Amish outhouse compromise?

Just out in the Columbus Dispatch, news on a possible compromise over the outhouse issue in the Amish community in Hardin County, Ohio:

KENTON, Ohio — A truce has been reached, at least for now, between the Amish of Hardin County and health officials. The two sides have been at odds over rules for wells and outhouses at new Amish homes.

With a clock ticking toward eviction because of orders issued on April 10 that condemned two new homes, the Amish apologized to the Kenton-Hardin Board of Health on Tuesday night and said they wanted to compromise.

The officials seemed willing to listen.

“I want to apologize to the board,” said Cletus Lambright, a bishop and leader in the Amish community. “This is all new to us, and we didn’t know what to do.”

It sounds like Amish have been trying to address the issue in their own manner, while authorities are giving leeway for Amish ways:

On Tuesday, health officials said Hershberger has designed a cap for his well and it has been conditionally approved. He still must enclose the gasoline engine that powers his pump in a galvanized container to prevent oil and water contamination. He said he will do that.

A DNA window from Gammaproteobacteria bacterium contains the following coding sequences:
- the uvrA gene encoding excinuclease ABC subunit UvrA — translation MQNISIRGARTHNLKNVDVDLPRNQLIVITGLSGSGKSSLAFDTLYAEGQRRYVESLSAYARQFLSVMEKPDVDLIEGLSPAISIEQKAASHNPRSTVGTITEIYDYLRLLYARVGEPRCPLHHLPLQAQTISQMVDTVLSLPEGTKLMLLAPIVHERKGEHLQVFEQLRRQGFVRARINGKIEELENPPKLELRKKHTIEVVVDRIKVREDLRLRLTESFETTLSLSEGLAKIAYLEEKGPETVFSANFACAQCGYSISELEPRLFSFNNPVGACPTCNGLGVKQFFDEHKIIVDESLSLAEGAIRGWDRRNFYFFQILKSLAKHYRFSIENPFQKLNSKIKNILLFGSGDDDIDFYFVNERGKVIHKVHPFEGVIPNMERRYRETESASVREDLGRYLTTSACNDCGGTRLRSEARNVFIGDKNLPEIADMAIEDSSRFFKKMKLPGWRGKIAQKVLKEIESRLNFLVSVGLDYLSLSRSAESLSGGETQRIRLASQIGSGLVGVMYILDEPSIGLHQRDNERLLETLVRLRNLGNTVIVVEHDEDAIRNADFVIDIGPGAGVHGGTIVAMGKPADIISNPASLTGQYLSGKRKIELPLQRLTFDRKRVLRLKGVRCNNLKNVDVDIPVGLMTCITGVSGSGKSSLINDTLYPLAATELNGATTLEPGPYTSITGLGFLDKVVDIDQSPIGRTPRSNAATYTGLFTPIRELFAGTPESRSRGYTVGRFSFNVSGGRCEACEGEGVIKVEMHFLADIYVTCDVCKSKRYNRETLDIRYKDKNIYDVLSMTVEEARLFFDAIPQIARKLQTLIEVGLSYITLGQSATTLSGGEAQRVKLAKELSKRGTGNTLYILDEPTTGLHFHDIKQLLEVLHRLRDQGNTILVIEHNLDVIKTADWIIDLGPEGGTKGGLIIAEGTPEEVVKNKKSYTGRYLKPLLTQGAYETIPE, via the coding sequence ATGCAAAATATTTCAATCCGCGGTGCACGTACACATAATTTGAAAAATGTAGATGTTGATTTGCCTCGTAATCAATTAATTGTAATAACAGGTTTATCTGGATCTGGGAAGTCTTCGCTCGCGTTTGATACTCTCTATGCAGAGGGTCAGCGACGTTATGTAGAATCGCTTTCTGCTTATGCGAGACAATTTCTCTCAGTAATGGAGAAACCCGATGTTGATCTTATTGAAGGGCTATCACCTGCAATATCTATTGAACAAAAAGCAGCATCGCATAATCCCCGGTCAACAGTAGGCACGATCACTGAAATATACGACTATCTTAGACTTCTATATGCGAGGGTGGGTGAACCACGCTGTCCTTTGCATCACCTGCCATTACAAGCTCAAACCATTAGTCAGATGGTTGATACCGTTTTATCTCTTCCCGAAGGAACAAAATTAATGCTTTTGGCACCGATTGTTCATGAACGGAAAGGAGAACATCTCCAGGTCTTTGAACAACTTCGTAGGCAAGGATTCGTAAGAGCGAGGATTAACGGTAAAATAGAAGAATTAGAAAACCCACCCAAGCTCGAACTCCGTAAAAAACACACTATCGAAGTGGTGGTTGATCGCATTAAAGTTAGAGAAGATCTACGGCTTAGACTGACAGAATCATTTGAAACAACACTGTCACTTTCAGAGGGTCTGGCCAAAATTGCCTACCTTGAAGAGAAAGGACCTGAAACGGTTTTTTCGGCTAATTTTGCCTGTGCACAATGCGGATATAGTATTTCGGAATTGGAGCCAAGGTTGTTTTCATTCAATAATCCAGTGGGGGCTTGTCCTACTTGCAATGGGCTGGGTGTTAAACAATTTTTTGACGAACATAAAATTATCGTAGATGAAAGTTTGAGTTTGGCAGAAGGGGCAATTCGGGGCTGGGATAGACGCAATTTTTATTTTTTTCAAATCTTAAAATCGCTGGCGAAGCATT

In addition, the board said the families can design and build their own watertight tanks for under their outhouses. An engineer still will have to inspect and approve them, and the Amish agreed to that.

The Amish, who had resisted leach beds for their wash water, now say they will comply because the health board will allow them to dig their own trenches and use non-electrified systems that are much smaller than those required for non-Amish homes.